child developed a stutter to go with the lisp. Day
after day, week after week, month after month,
term after term, the master beat the child &
taunted him, taunted & beat the brotherless child
until 3rd class was up & the child limped out of that
abattoir of learnings, never to return, nor forget.
Yet, after many hard years & all but impossible
struggles this sisterless child grew up beloved to
love & be loved,
and the master didn’t.
THE MAN WITH NO MASK
When, following the big win- the real biggie-
uncountable zeros after his name-
he stands his friends an endless reservoir of stout
and decrees every church
a twenty-four-hour shebeen
abolishes retching and reflux and coughs
plugs the ancient flow of anal bleeding
decrees the removal of sleep from the brain
and promises the people that none
need ever stop drinking and smoking and snorting
and gambling and chomping ever again.
Ten-million-year weekend begins.
The paralytic age.
Then. Something mighty
cracks in the head of the Chieftain of Chiefs,
an unquenchable surging of rage through the blood
that cometary rage at being
not the only God
and off he goes to war against the world
grinding armies to dust
hurling mountains into the sun
New York falls to him
and then the whole of Scotland
then Bangkok, Bhutan, Yakutsk.
Finalé – his incredible one-man stampede,
two legs tied behind, routing
Skibbereen and Stalingrad, the Black and Tans, the Vietcong
Every last man jack of ‘em.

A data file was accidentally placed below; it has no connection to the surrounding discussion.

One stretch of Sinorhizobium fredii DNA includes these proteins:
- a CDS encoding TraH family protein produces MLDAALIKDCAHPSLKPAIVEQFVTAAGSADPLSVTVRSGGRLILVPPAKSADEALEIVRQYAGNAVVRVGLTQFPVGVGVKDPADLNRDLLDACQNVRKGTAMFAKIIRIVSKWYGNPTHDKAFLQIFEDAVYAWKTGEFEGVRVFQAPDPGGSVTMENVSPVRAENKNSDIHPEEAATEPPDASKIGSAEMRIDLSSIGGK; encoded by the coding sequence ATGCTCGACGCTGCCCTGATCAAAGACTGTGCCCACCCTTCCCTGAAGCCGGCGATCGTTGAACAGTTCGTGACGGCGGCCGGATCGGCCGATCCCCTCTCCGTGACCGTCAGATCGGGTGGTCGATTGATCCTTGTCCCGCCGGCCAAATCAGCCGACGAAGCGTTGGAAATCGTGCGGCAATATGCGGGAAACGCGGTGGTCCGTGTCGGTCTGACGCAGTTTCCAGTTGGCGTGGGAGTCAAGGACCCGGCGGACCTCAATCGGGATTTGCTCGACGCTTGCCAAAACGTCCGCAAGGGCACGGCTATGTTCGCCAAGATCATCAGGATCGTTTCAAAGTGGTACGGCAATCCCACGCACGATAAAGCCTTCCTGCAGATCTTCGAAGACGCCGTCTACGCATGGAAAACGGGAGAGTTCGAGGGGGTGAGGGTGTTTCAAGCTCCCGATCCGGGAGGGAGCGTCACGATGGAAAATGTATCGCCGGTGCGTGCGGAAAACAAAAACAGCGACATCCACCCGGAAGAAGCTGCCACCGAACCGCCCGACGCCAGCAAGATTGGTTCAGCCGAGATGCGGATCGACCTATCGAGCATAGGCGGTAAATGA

Bored and still mad up for it,
he announces a gang resurrection
bringing back to the mainland of clay and despair
Georgie Best and Michael Collins,
Christy Ring and Elvis.
One by one, in headlines everywhere,
he completely defeats them
at soccer and handball and hurling and dancing
at head-the-ball, bare knuckle fisting, cock-fights
and freaking out women.
Whereupon he finally declares himself
the Permanent Champion Of Everything.
Then, to end and begin, outstretched,
he assumpts himself live onstage in Moonshine Stadium
as he bends to show off
a shining New Ireland
emerging from his a-ho like an egg.
SOMEONE ELSE’S TURN
Three years after her classmate Johnny,
who also loved dancing,
dies in junior infants of cancer,
my daughter’s in the back of our car after school,
and we’re stalled at the lights,
& we’re all looking out
at the afternoon sky over the Wicklow Mountains.
Wow, says my wife, the driver,
see how those clouds
hang so low on The Sugarloaf, & the gold
of the sun right through them, like a crown
for the mountain? Isn’t it striking,
so rich & so colourful,
like you’d see in a gallery?
Every year, says my eight-year-old daughter,
when it’s Johnny’s Anniversary,
the clouds float down
From heaven with Johnny floating
down on them so he can see his friends
and family & say hi.
Really?, say I out of curiosity,
but also mild concern…
…What else happens on Johnny’s Anniversary?
Oh, says she, in the nighttime
Johnny jumps out of his grave
and dances in the moonlight
to his favourite music
like Michael Jackson
for a while
and when he finishes dancing the moon applauds
and so do the yews & so do the crows & the cows
and the toads & the ferns
and so do all the other dead people in the graveyard who’ve been
watching him dancing away….
And I say Really? Why’s that?
Cos it’s someone else’s turn the next night
and everyone has to get a clap & a hip-hip-hurrah
when it’s their turn
All rights reserved by Dave Lordan